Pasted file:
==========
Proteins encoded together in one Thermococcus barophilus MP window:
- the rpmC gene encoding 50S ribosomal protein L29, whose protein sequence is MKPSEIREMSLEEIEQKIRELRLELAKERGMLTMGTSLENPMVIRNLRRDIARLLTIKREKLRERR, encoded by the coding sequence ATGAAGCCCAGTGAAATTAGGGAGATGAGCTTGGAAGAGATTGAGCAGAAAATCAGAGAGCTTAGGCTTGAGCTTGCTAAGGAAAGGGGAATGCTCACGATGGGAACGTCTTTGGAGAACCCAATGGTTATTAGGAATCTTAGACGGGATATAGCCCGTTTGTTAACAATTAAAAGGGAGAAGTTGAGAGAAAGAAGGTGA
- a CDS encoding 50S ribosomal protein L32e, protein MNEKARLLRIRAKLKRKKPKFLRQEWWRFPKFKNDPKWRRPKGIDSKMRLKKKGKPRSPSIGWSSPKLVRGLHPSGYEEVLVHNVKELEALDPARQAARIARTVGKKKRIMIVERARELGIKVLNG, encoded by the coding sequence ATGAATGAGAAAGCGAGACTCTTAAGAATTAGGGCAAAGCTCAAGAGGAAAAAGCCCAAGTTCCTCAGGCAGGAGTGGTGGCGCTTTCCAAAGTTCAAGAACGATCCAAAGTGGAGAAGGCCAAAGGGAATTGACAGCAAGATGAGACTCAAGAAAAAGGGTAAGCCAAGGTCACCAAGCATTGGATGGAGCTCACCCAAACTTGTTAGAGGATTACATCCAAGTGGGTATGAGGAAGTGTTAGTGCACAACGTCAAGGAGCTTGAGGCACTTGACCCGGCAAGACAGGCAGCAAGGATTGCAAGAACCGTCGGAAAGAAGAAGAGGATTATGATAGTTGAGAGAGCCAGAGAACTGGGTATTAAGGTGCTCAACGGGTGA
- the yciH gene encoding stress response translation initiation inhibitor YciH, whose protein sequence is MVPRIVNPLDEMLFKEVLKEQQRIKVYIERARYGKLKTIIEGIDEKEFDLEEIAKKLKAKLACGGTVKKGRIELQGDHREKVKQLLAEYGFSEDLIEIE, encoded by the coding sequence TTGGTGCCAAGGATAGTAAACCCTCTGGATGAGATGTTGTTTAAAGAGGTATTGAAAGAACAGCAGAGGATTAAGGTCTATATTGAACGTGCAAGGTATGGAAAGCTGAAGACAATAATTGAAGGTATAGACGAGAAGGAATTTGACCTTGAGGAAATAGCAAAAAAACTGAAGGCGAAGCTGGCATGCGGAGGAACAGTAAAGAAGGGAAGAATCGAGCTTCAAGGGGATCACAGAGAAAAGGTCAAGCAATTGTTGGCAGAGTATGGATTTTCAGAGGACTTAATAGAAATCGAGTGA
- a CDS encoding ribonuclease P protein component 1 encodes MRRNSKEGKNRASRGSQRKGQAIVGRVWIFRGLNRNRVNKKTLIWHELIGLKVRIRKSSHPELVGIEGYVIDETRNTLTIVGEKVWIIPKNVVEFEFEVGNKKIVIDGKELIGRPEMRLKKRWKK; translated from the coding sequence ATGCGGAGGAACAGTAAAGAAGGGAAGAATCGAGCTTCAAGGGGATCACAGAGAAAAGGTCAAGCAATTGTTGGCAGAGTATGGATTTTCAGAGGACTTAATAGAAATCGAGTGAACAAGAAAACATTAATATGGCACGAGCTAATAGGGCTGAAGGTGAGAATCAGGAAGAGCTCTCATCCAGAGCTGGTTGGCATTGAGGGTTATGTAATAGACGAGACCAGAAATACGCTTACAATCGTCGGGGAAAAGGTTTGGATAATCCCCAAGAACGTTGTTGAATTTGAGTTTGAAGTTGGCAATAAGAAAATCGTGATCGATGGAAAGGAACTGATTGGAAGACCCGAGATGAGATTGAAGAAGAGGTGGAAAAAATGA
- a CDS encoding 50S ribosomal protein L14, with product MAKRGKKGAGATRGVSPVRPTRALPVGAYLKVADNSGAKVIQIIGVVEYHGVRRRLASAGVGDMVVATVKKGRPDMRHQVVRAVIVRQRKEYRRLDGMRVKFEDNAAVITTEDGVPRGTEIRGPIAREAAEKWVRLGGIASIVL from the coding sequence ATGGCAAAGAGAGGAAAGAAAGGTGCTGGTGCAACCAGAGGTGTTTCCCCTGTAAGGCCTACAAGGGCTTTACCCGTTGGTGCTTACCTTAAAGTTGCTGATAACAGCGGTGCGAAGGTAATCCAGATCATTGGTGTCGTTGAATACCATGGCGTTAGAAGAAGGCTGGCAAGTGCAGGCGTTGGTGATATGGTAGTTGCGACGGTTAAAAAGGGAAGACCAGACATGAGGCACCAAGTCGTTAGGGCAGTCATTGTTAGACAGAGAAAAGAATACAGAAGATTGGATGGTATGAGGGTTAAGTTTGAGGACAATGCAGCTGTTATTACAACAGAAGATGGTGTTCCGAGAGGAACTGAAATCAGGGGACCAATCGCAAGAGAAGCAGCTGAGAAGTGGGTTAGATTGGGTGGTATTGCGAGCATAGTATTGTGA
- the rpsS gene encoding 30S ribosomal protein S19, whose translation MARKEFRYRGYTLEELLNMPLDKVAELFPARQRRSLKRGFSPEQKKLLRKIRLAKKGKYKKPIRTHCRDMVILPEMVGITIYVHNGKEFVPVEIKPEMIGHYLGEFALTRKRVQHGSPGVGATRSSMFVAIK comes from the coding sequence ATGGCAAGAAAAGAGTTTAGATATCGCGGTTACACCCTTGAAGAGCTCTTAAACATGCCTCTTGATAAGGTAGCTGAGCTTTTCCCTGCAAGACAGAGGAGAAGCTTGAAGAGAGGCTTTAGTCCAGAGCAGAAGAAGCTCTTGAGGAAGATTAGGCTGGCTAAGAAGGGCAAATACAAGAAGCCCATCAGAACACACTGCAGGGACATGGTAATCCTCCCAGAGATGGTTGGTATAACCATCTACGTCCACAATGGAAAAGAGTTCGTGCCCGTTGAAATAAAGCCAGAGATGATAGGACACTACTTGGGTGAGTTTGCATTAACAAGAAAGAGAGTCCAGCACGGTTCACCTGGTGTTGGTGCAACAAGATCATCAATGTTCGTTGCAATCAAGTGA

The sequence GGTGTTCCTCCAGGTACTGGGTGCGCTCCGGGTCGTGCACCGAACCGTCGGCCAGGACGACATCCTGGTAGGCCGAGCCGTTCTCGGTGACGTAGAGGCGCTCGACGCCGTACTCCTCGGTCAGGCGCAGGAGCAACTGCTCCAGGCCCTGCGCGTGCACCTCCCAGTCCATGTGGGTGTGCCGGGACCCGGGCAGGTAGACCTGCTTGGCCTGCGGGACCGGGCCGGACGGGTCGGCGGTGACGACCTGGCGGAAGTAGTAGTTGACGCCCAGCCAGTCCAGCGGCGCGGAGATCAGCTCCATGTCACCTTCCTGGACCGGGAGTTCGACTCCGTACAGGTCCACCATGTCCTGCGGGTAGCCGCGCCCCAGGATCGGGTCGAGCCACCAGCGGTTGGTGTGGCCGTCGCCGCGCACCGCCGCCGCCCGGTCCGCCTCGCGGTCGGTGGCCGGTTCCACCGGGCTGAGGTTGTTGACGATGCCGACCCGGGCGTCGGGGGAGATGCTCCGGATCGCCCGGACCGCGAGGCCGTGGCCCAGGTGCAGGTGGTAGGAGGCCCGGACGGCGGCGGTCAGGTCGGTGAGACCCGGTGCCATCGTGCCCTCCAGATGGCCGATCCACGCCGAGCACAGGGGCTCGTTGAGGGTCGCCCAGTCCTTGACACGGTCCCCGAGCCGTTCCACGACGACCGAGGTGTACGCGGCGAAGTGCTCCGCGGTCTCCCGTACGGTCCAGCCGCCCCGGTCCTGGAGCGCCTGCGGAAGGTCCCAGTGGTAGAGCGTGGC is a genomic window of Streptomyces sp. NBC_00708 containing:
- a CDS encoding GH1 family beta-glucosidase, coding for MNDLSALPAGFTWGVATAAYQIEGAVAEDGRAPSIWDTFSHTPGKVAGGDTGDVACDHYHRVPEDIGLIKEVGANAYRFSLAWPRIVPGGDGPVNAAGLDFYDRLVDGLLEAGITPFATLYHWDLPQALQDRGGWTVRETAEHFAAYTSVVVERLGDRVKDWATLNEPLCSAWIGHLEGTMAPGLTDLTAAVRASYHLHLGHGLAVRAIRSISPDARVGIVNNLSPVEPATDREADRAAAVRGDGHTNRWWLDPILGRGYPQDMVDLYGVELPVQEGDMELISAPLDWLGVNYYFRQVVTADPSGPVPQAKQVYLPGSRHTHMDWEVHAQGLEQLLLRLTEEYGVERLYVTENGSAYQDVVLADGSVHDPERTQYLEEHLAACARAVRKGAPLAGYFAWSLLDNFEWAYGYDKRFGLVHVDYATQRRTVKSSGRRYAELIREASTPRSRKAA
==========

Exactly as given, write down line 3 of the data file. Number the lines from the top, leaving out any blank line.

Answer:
- a CDS encoding 50S ribosomal protein L32e, protein MNEKARLLRIRAKLKRKKPKFLRQEWWRFPKFKNDPKWRRPKGIDSKMRLKKKGKPRSPSIGWSSPKLVRGLHPSGYEEVLVHNVKELEALDPARQAARIARTVGKKKRIMIVERARELGIKVLNG, encoded by the coding sequence ATGAATGAGAAAGCGAGACTCTTAAGAATTAGGGCAAAGCTCAAGAGGAAAAAGCCCAAGTTCCTCAGGCAGGAGTGGTGGCGCTTTCCAAAGTTCAAGAACGATCCAAAGTGGAGAAGGCCAAAGGGAATTGACAGCAAGATGAGACTCAAGAAAAAGGGTAAGCCAAGGTCACCAAGCATTGGATGGAGCTCACCCAAACTTGTTAGAGGATTACATCCAAGTGGGTATGAGGAAGTGTTAGTGCACAACGTCAAGGAGCTTGAGGCACTTGACCCGGCAAGACAGGCAGCAAGGATTGCAAGAACCGTCGGAAAGAAGAAGAGGATTATGATAGTTGAGAGAGCCAGAGAACTGGGTATTAAGGTGCTCAACGGGTGA